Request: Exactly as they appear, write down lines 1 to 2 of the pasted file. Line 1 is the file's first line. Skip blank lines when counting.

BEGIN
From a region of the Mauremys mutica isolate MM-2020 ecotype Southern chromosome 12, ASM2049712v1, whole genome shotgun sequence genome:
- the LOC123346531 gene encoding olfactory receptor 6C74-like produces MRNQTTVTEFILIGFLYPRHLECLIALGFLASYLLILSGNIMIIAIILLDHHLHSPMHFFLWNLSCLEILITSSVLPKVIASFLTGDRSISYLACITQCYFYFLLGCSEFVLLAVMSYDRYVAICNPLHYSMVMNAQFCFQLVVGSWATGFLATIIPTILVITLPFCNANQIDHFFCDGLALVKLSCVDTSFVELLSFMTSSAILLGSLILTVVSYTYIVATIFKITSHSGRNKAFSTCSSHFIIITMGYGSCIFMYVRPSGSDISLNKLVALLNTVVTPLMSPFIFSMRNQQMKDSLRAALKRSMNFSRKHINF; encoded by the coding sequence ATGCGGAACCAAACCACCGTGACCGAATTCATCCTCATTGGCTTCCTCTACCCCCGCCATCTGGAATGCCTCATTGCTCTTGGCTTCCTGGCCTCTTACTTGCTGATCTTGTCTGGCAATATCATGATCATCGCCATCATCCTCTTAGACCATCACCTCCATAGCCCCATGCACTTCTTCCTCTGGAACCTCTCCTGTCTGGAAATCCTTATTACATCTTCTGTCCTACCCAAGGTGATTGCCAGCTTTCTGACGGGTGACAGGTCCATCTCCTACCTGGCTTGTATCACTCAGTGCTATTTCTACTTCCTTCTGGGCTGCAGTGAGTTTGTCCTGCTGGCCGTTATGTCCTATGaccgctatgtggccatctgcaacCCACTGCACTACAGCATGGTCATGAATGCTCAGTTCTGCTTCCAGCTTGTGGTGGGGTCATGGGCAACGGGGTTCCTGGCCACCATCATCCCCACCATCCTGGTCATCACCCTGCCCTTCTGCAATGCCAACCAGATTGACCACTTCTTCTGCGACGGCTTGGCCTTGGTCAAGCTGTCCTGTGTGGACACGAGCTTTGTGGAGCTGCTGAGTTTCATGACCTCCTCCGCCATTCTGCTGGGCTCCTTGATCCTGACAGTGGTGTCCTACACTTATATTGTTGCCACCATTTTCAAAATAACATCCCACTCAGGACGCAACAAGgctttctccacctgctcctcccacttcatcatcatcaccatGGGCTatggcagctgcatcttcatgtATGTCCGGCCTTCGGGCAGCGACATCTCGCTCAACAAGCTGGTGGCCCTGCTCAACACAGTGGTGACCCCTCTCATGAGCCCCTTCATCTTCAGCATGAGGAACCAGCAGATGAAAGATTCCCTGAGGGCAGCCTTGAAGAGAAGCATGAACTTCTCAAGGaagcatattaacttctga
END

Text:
From a region of the Mauremys mutica isolate MM-2020 ecotype Southern chromosome 12, ASM2049712v1, whole genome shotgun sequence genome:
- the LOC123346531 gene encoding olfactory receptor 6C74-like produces MRNQTTVTEFILIGFLYPRHLECLIALGFLASYLLILSGNIMIIAIILLDHHLHSPMHFFLWNLSCLEILITSSVLPKVIASFLTGDRSISYLACITQCYFYFLLGCSEFVLLAVMSYDRYVAICNPLHYSMVMNAQFCFQLVVGSWATGFLATIIPTILVITLPFCNANQIDHFFCDGLALVKLSCVDTSFVELLSFMTSSAILLGSLILTVVSYTYIVATIFKITSHSGRNKAFSTCSSHFIIITMGYGSCIFMYVRPSGSDISLNKLVALLNTVVTPLMSPFIFSMRNQQMKDSLRAALKRSMNFSRKHINF; encoded by the coding sequence ATGCGGAACCAAACCACCGTGACCGAATTCATCCTCATTGGCTTCCTCTACCCCCGCCATCTGGAATGCCTCATTGCTCTTGGCTTCCTGGCCTCTTACTTGCTGATCTTGTCTGGCAATATCATGATCATCGCCATCATCCTCTTAGACCATCACCTCCATAGCCCCATGCACTTCTTCCTCTGGAACCTCTCCTGTCTGGAAATCCTTATTACATCTTCTGTCCTACCCAAGGTGATTGCCAGCTTTCTGACGGGTGACAGGTCCATCTCCTACCTGGCTTGTATCACTCAGTGCTATTTCTACTTCCTTCTGGGCTGCAGTGAGTTTGTCCTGCTGGCCGTTATGTCCTATGaccgctatgtggccatctgcaacCCACTGCACTACAGCATGGTCATGAATGCTCAGTTCTGCTTCCAGCTTGTGGTGGGGTCATGGGCAACGGGGTTCCTGGCCACCATCATCCCCACCATCCTGGTCATCACCCTGCCCTTCTGCAATGCCAACCAGATTGACCACTTCTTCTGCGACGGCTTGGCCTTGGTCAAGCTGTCCTGTGTGGACACGAGCTTTGTGGAGCTGCTGAGTTTCATGACCTCCTCCGCCATTCTGCTGGGCTCCTTGATCCTGACAGTGGTGTCCTACACTTATATTGTTGCCACCATTTTCAAAATAACATCCCACTCAGGACGCAACAAGgctttctccacctgctcctcccacttcatcatcatcaccatGGGCTatggcagctgcatcttcatgtATGTCCGGCCTTCGGGCAGCGACATCTCGCTCAACAAGCTGGTGGCCCTGCTCAACACAGTGGTGACCCCTCTCATGAGCCCCTTCATCTTCAGCATGAGGAACCAGCAGATGAAAGATTCCCTGAGGGCAGCCTTGAAGAGAAGCATGAACTTCTCAAGGaagcatattaacttctga